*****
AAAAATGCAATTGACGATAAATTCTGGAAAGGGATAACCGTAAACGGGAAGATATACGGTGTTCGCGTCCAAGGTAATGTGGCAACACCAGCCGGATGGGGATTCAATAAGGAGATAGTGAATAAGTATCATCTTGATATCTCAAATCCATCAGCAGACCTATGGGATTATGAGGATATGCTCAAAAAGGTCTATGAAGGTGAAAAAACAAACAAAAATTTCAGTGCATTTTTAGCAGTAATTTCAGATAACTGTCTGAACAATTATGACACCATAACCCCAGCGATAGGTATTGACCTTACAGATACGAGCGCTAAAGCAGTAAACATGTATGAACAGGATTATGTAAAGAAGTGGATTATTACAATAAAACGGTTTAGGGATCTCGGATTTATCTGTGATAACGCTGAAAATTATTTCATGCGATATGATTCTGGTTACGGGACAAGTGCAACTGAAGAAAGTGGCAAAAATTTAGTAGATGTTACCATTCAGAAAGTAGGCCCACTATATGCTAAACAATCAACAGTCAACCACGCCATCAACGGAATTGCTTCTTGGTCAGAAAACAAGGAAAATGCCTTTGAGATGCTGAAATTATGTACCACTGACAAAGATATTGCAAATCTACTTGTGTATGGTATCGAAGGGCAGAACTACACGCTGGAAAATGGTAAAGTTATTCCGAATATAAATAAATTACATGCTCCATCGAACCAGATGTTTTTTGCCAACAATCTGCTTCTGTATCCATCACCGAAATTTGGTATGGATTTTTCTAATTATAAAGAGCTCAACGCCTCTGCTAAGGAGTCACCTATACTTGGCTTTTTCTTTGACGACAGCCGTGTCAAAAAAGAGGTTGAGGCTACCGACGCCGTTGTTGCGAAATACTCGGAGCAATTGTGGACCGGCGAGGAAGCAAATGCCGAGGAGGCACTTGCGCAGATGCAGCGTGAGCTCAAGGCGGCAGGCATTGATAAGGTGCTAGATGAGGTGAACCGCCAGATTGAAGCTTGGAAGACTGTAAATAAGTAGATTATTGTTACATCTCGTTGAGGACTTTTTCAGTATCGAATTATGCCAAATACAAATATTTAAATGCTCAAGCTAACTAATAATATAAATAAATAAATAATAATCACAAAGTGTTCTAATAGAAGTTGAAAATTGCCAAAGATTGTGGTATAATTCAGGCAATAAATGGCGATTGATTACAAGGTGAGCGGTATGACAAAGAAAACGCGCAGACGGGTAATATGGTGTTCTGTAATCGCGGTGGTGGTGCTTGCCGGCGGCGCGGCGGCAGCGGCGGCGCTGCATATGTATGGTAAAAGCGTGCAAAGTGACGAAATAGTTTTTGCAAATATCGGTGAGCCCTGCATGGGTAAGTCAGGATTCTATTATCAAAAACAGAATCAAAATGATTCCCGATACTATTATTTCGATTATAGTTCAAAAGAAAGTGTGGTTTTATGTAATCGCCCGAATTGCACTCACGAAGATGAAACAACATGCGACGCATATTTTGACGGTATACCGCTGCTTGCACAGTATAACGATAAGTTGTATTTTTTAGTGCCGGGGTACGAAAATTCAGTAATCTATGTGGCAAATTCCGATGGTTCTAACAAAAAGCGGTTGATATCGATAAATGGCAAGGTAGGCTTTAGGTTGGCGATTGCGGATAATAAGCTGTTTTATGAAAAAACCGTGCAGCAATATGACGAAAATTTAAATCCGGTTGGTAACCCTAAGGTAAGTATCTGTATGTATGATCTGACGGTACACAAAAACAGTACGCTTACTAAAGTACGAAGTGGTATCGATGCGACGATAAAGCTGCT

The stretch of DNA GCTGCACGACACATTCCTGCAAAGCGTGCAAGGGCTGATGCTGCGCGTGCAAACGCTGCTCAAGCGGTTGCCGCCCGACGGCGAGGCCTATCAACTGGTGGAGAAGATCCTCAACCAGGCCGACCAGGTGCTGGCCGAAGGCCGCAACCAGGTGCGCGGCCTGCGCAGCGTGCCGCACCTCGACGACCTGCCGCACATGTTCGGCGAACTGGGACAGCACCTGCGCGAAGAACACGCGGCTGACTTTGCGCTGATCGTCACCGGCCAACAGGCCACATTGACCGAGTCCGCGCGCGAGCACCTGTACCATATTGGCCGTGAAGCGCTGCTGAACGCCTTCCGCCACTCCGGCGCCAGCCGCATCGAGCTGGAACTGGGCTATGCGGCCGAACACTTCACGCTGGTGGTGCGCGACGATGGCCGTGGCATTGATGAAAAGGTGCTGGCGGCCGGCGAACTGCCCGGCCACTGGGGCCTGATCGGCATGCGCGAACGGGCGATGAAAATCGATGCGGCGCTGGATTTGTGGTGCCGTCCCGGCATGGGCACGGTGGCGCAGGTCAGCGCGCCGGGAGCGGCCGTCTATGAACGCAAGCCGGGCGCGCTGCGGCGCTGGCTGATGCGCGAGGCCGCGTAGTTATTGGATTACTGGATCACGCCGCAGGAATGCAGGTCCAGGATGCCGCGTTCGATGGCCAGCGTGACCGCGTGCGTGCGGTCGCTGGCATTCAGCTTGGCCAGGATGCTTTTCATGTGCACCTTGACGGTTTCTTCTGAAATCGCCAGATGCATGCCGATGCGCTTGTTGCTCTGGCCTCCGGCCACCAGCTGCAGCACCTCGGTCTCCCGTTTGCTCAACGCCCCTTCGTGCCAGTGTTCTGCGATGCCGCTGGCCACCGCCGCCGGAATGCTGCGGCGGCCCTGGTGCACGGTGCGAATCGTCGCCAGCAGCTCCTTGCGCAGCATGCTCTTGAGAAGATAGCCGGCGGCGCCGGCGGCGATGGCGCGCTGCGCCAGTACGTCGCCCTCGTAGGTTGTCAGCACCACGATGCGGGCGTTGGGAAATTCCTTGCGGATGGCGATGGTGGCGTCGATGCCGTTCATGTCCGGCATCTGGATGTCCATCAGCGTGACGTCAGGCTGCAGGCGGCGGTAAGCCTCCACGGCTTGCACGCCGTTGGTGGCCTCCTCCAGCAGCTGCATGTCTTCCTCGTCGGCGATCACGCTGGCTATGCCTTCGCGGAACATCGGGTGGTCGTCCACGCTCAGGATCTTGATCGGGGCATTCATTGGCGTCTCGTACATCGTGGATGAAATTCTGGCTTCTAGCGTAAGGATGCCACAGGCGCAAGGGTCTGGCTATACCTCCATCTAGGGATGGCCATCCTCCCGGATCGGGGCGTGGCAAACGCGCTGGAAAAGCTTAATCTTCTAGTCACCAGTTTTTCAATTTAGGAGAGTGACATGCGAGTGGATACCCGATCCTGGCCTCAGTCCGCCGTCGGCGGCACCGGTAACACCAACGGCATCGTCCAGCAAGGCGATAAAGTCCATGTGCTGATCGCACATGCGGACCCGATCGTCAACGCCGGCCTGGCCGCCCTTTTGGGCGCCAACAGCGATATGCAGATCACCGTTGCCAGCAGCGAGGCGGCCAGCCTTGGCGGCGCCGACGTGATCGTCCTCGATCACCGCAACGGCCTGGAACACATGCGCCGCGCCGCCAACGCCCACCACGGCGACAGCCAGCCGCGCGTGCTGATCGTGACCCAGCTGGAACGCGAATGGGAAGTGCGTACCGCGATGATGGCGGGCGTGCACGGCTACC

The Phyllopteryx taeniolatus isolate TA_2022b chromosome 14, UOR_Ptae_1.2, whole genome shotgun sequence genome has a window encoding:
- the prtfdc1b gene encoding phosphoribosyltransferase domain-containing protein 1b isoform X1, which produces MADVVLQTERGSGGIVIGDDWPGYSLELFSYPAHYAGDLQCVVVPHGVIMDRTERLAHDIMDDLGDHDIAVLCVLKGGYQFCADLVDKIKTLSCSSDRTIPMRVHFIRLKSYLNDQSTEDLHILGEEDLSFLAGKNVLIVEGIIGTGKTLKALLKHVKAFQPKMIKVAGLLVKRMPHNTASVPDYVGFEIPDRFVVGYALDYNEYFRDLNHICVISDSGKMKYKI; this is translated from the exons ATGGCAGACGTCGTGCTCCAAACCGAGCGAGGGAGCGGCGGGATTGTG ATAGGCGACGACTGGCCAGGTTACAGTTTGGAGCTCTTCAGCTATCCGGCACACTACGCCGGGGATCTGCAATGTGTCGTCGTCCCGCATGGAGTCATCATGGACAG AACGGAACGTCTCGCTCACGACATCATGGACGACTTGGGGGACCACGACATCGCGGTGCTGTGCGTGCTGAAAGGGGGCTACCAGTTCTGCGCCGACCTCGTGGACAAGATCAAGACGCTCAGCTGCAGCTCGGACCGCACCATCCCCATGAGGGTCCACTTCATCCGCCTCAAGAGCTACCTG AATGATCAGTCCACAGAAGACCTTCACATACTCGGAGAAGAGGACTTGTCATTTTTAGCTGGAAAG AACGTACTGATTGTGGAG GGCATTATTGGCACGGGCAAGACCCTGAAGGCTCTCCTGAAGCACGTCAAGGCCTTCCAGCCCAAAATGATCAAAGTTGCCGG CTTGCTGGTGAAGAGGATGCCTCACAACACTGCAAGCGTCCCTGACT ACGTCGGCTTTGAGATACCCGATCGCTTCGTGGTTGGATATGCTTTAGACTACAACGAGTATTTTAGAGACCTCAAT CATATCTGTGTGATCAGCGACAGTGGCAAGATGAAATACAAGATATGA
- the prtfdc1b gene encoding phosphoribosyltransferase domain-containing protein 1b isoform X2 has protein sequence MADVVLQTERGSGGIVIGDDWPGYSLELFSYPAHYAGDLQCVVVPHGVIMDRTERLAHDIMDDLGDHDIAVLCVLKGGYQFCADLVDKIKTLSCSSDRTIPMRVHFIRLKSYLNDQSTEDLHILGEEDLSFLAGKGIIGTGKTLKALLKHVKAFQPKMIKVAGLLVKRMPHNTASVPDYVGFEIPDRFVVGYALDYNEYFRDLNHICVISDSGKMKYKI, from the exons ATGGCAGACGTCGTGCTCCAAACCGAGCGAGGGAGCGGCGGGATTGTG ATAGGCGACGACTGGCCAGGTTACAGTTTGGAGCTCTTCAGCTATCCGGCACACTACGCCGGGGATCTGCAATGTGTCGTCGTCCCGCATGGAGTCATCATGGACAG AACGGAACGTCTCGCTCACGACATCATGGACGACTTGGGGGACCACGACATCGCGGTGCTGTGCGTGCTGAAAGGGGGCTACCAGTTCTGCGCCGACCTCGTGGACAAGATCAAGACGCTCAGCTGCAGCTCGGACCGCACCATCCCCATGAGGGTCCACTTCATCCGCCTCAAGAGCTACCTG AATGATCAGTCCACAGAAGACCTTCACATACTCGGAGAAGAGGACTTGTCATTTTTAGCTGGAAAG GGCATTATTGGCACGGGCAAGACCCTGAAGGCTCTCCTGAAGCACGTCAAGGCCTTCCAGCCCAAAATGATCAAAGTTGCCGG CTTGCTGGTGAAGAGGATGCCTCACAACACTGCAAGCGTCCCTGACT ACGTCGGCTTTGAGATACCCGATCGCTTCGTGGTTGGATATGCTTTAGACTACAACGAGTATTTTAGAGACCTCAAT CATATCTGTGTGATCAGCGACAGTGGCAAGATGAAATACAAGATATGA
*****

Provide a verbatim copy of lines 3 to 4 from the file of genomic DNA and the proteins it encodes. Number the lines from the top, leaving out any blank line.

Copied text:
The Phyllopteryx taeniolatus isolate TA_2022b chromosome 14, UOR_Ptae_1.2, whole genome shotgun sequence genome has a window encoding:
- the prtfdc1b gene encoding phosphoribosyltransferase domain-containing protein 1b isoform X1, which produces MADVVLQTERGSGGIVIGDDWPGYSLELFSYPAHYAGDLQCVVVPHGVIMDRTERLAHDIMDDLGDHDIAVLCVLKGGYQFCADLVDKIKTLSCSSDRTIPMRVHFIRLKSYLNDQSTEDLHILGEEDLSFLAGKNVLIVEGIIGTGKTLKALLKHVKAFQPKMIKVAGLLVKRMPHNTASVPDYVGFEIPDRFVVGYALDYNEYFRDLNHICVISDSGKMKYKI; this is translated from the exons ATGGCAGACGTCGTGCTCCAAACCGAGCGAGGGAGCGGCGGGATTGTG ATAGGCGACGACTGGCCAGGTTACAGTTTGGAGCTCTTCAGCTATCCGGCACACTACGCCGGGGATCTGCAATGTGTCGTCGTCCCGCATGGAGTCATCATGGACAG AACGGAACGTCTCGCTCACGACATCATGGACGACTTGGGGGACCACGACATCGCGGTGCTGTGCGTGCTGAAAGGGGGCTACCAGTTCTGCGCCGACCTCGTGGACAAGATCAAGACGCTCAGCTGCAGCTCGGACCGCACCATCCCCATGAGGGTCCACTTCATCCGCCTCAAGAGCTACCTG AATGATCAGTCCACAGAAGACCTTCACATACTCGGAGAAGAGGACTTGTCATTTTTAGCTGGAAAG AACGTACTGATTGTGGAG GGCATTATTGGCACGGGCAAGACCCTGAAGGCTCTCCTGAAGCACGTCAAGGCCTTCCAGCCCAAAATGATCAAAGTTGCCGG CTTGCTGGTGAAGAGGATGCCTCACAACACTGCAAGCGTCCCTGACT ACGTCGGCTTTGAGATACCCGATCGCTTCGTGGTTGGATATGCTTTAGACTACAACGAGTATTTTAGAGACCTCAAT CATATCTGTGTGATCAGCGACAGTGGCAAGATGAAATACAAGATATGA